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    Last time we discussed the Dec 15 announcement: https://lobste.rs/s/9sqfty/codeberg_launches_forgejo

    The Dec 26 update: https://forgejo.org/2022-12-26-monthly-update/

    My take. Forgejo seems to have been initiated by Loïc Dachary, who leads a small team of developers who are working on federating Gitea. So that is going to be one of the important focuses of Forgejo development. Loïc had just finished getting a grant to fund the development of federation, and the corporate takeover of Gitea may have been a concern with respect to the grant funding, but I don’t know for sure.

    Gitea is a huge project, with 1000 contributors, 50 maintainers and a very fast pace of development. The Forgejo fork was not the result of a popular revolt by the majority of active Gitea developers, as far as I can tell, since the blistering pace of commits to the Gitea repo does not seem to have slowed down. I can see that Gusted is listed as a Forgejo team member, but he is still actively committing to Gitea. So Forgejo has a smaller team, and it is being managed as a soft fork, where probably most of the commits will be copied from Gitea on github.

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      Blender specifically chose Gitea as it’s dev platform after Phabricator was shutdown: https://devtalk.blender.org/t/developer-blender-org-choice-for-gitea-reasons-and-timeline/24896

      I believe the argument for not choosing GitHub was that it was seen as a closed platform. Gitlab was not chosen because their were concerns of future changes in “paid” features vs “free” features.

      I wonder if the change in Gitea’s structure results in changes on Blender’s decision.

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        Apparently the Gitea open letter did not receive a satisfactory answer, so now there’s a community fork called (in the growing tradition of using esperanto names) “Forgejo”.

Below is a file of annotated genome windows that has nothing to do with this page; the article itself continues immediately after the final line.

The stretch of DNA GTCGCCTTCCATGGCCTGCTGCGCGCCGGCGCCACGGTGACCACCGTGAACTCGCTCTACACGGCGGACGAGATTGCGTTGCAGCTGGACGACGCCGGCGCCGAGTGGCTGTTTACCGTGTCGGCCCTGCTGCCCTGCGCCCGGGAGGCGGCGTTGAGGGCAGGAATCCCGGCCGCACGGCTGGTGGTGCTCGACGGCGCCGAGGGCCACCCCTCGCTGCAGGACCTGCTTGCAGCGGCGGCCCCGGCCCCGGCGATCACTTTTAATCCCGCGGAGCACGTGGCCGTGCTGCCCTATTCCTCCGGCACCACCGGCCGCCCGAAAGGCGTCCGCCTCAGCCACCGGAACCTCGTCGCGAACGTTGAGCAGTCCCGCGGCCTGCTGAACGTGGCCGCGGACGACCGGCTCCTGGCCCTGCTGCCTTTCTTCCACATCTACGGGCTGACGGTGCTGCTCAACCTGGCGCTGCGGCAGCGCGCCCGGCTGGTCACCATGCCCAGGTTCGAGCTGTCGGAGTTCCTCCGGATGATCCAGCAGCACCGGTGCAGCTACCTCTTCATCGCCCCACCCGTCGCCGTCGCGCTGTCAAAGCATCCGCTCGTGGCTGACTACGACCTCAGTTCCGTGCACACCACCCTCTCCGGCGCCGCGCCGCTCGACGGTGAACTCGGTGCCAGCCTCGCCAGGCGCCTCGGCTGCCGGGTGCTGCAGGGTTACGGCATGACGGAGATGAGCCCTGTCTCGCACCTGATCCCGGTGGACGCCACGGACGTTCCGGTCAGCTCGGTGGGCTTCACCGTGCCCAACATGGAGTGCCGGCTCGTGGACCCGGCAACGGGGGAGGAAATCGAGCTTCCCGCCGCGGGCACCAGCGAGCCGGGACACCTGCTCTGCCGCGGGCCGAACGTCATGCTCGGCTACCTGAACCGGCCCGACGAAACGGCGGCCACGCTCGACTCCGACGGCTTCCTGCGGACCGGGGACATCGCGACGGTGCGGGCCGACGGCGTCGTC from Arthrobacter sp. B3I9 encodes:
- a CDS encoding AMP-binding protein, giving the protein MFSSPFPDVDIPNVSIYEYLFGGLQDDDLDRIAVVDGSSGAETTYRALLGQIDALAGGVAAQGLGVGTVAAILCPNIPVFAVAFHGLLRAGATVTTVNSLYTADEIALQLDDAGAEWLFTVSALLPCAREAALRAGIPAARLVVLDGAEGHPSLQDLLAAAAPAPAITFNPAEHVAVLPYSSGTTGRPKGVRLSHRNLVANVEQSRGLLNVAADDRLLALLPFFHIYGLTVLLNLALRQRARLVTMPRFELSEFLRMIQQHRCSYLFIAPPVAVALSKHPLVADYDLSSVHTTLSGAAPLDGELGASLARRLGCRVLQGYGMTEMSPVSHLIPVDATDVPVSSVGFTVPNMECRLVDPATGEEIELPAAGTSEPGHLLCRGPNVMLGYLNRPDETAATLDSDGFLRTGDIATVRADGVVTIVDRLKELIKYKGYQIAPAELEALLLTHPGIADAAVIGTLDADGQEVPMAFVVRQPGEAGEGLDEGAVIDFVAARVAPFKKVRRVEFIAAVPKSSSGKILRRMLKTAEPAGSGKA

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          My understanding that they never received /any/ answer, so less than satisfactory indeed.

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            Here’s that open letter: https://gitea-open-letter.coding.social/

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            A bit tangential, but this kind of github inspired forge software appears to be very popular. While older alternatives get less attention. Looking at things like redmine, trac or even bugzilla, I do find their UIs more usable that this new breed of github clones.

            I am curious, what attracts people to this? Aestetics? Familiarity? Just better marketing?

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              You just used “Bugzilla” and “usable” in the same sentence. I think I need to go breathe into a paper bag for a few minutes until the flashbacks go away.

              The answer to your question might be that many people have different opinions than you about usability. FWIW I find GitHub to have generally the best UX of any source/issue/project tracker I’ve used, and I’ve used a lot over the years. (Although for local repo management the Fork app is my favorite.)

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              I’ll keep using Gitea till they ask me for my credit card info, and even at that I may evaluate paying for it if I find value in it and it’s affordable. I’m all for 100% free software, but sustainability needs revenue and developer’s need to eat.

              Gitea has been a fantastic piece of software for me and I hope it continues to flourish for years to come.